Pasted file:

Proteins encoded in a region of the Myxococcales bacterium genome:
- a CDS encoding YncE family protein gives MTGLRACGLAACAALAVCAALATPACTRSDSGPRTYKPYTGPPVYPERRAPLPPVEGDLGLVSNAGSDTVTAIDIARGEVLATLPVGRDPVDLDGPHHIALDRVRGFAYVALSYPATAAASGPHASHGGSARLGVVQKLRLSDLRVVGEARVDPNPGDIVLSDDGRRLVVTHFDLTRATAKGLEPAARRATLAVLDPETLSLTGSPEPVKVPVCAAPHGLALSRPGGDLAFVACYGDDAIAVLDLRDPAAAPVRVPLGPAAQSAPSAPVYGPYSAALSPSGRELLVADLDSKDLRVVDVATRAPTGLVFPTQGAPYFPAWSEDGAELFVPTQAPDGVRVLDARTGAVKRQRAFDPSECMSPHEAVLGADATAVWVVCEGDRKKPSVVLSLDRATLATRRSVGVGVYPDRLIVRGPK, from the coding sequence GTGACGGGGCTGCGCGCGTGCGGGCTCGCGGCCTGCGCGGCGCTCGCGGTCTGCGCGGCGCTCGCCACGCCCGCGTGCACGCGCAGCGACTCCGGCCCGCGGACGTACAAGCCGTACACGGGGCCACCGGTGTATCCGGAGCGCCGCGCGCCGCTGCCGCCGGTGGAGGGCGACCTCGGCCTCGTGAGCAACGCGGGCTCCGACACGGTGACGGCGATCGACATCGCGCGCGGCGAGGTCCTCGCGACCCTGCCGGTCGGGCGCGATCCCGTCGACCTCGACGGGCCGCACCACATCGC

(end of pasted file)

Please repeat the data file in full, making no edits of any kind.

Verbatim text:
Proteins encoded in a region of the Myxococcales bacterium genome:
- a CDS encoding YncE family protein gives MTGLRACGLAACAALAVCAALATPACTRSDSGPRTYKPYTGPPVYPERRAPLPPVEGDLGLVSNAGSDTVTAIDIARGEVLATLPVGRDPVDLDGPHHIALDRVRGFAYVALSYPATAAASGPHASHGGSARLGVVQKLRLSDLRVVGEARVDPNPGDIVLSDDGRRLVVTHFDLTRATAKGLEPAARRATLAVLDPETLSLTGSPEPVKVPVCAAPHGLALSRPGGDLAFVACYGDDAIAVLDLRDPAAAPVRVPLGPAAQSAPSAPVYGPYSAALSPSGRELLVADLDSKDLRVVDVATRAPTGLVFPTQGAPYFPAWSEDGAELFVPTQAPDGVRVLDARTGAVKRQRAFDPSECMSPHEAVLGADATAVWVVCEGDRKKPSVVLSLDRATLATRRSVGVGVYPDRLIVRGPK, from the coding sequence GTGACGGGGCTGCGCGCGTGCGGGCTCGCGGCCTGCGCGGCGCTCGCGGTCTGCGCGGCGCTCGCCACGCCCGCGTGCACGCGCAGCGACTCCGGCCCGCGGACGTACAAGCCGTACACGGGGCCACCGGTGTATCCGGAGCGCCGCGCGCCGCTGCCGCCGGTGGAGGGCGACCTCGGCCTCGTGAGCAACGCGGGCTCCGACACGGTGACGGCGATCGACATCGCGCGCGGCGAGGTCCTCGCGACCCTGCCGGTCGGGCGCGATCCCGTCGACCTCGACGGGCCGCACCACATCGC